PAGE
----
If a search query 804 was not included in the request by the client 202 (block 4320) then control continues with block 4360. If a search query 804 was included in the request by client 202 (block 4320) then, in one embodiment of the invention, the data structures described hereinabove with reference to FIGS. 37-40 are used to find results that match any system-determined search field (block 4330). The value of each keyword field 3830 in keyword entries 3800 for each qualified entity is compared to the search query 804, and if a match is found, the entity within table 3700 whose entity numeric ID field 3710 value is equal to the value of entity reference ID field 3820 of the keyword entry 3800 containing the matching keyword field 3830 value is a matching entity for the search. Similarly, each category and subcategory in category field 3930 in category entries 3900 for each qualified entity is compared to the search query 804, and if a match is found, the entity within business table 270 whose entity numeric ID field 3710 value is equal to the value of entity reference ID field 3820 of the category entry 3900 containing the matching combination of category and/or subcategory field 3930 values is a matching entity for the search.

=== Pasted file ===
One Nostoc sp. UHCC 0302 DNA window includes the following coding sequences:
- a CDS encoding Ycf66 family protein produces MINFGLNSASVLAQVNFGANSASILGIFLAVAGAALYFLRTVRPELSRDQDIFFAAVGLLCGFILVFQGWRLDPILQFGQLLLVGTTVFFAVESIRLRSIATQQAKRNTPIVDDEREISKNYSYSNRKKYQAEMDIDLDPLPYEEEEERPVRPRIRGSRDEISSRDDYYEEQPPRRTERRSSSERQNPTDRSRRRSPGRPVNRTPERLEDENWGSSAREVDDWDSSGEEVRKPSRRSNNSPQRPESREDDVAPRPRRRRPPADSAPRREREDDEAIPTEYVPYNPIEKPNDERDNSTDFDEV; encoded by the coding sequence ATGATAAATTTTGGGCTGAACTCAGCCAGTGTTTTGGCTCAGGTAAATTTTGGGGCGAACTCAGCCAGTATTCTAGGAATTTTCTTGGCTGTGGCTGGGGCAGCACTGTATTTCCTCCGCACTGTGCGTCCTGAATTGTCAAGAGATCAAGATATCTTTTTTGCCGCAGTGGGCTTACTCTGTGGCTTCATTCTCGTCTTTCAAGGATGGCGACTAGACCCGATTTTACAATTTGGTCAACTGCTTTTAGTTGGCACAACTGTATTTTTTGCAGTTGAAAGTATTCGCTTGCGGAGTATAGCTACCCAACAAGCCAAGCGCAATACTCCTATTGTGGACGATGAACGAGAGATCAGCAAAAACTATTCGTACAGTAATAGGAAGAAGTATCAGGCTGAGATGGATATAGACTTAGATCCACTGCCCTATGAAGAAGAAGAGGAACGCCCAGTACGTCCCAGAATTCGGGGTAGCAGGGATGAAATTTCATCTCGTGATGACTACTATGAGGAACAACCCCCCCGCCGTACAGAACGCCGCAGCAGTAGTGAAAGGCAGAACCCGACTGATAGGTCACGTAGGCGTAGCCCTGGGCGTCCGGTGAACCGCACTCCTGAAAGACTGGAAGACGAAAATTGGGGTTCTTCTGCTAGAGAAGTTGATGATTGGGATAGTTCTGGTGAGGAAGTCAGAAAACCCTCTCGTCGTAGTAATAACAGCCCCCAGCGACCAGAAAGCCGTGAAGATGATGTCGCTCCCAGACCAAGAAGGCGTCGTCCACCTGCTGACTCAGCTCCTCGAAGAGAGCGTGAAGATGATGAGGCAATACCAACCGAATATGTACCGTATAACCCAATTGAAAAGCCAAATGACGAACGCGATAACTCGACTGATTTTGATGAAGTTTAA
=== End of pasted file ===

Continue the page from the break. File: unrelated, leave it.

In order to perform such operations in a database query language (such as the well known SQL language), queries like this may be used (various hardware store queries are shown in the example):

Select * from business_table where business_table.id =
keyword_table.ref_id and keyword_table.keyword = ‘Hardware’ ;
or
Select * from business_table where business_table.id =
category_table.ref_id and category_table.category =
‘Retail -- Hardware’ ;